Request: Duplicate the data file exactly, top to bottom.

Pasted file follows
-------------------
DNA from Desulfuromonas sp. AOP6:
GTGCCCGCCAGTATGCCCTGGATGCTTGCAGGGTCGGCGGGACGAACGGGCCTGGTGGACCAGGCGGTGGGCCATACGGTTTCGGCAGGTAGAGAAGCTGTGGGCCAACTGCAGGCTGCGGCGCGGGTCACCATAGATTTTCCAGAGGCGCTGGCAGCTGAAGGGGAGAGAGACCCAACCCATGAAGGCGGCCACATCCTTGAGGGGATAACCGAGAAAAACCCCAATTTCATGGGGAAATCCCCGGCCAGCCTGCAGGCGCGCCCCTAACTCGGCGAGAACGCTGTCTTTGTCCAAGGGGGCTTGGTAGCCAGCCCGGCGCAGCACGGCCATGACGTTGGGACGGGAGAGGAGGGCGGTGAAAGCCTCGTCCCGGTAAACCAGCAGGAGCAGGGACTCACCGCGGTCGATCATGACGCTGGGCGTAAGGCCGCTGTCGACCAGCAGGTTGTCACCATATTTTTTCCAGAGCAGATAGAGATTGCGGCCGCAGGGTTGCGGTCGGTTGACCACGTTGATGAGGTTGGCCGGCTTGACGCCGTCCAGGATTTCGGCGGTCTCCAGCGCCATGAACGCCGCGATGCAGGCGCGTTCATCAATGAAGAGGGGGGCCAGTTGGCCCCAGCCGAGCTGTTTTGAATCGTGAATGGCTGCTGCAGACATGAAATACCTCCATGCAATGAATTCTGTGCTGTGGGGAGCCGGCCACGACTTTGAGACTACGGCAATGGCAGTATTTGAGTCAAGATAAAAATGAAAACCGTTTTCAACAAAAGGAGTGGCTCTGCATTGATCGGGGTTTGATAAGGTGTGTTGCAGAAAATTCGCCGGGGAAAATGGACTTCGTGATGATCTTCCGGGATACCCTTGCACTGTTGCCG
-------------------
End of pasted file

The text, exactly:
DNA from Desulfuromonas sp. AOP6:
GTGCCCGCCAGTATGCCCTGGATGCTTGCAGGGTCGGCGGGACGAACGGGCCTGGTGGACCAGGCGGTGGGCCATACGGTTTCGGCAGGTAGAGAAGCTGTGGGCCAACTGCAGGCTGCGGCGCGGGTCACCATAGATTTTCCAGAGGCGCTGGCAGCTGAAGGGGAGAGAGACCCAACCCATGAAGGCGGCCACATCCTTGAGGGGATAACCGAGAAAAACCCCAATTTCATGGGGAAATCCCCGGCCAGCCTGCAGGCGCGCCCCTAACTCGGCGAGAACGCTGTCTTTGTCCAAGGGGGCTTGGTAGCCAGCCCGGCGCAGCACGGCCATGACGTTGGGACGGGAGAGGAGGGCGGTGAAAGCCTCGTCCCGGTAAACCAGCAGGAGCAGGGACTCACCGCGGTCGATCATGACGCTGGGCGTAAGGCCGCTGTCGACCAGCAGGTTGTCACCATATTTTTTCCAGAGCAGATAGAGATTGCGGCCGCAGGGTTGCGGTCGGTTGACCACGTTGATGAGGTTGGCCGGCTTGACGCCGTCCAGGATTTCGGCGGTCTCCAGCGCCATGAACGCCGCGATGCAGGCGCGTTCATCAATGAAGAGGGGGGCCAGTTGGCCCCAGCCGAGCTGTTTTGAATCGTGAATGGCTGCTGCAGACATGAAATACCTCCATGCAATGAATTCTGTGCTGTGGGGAGCCGGCCACGACTTTGAGACTACGGCAATGGCAGTATTTGAGTCAAGATAAAAATGAAAACCGTTTTCAACAAAAGGAGTGGCTCTGCATTGATCGGGGTTTGATAAGGTGTGTTGCAGAAAATTCGCCGGGGAAAATGGACTTCGTGATGATCTTCCGGGATACCCTTGCACTGTTGCCG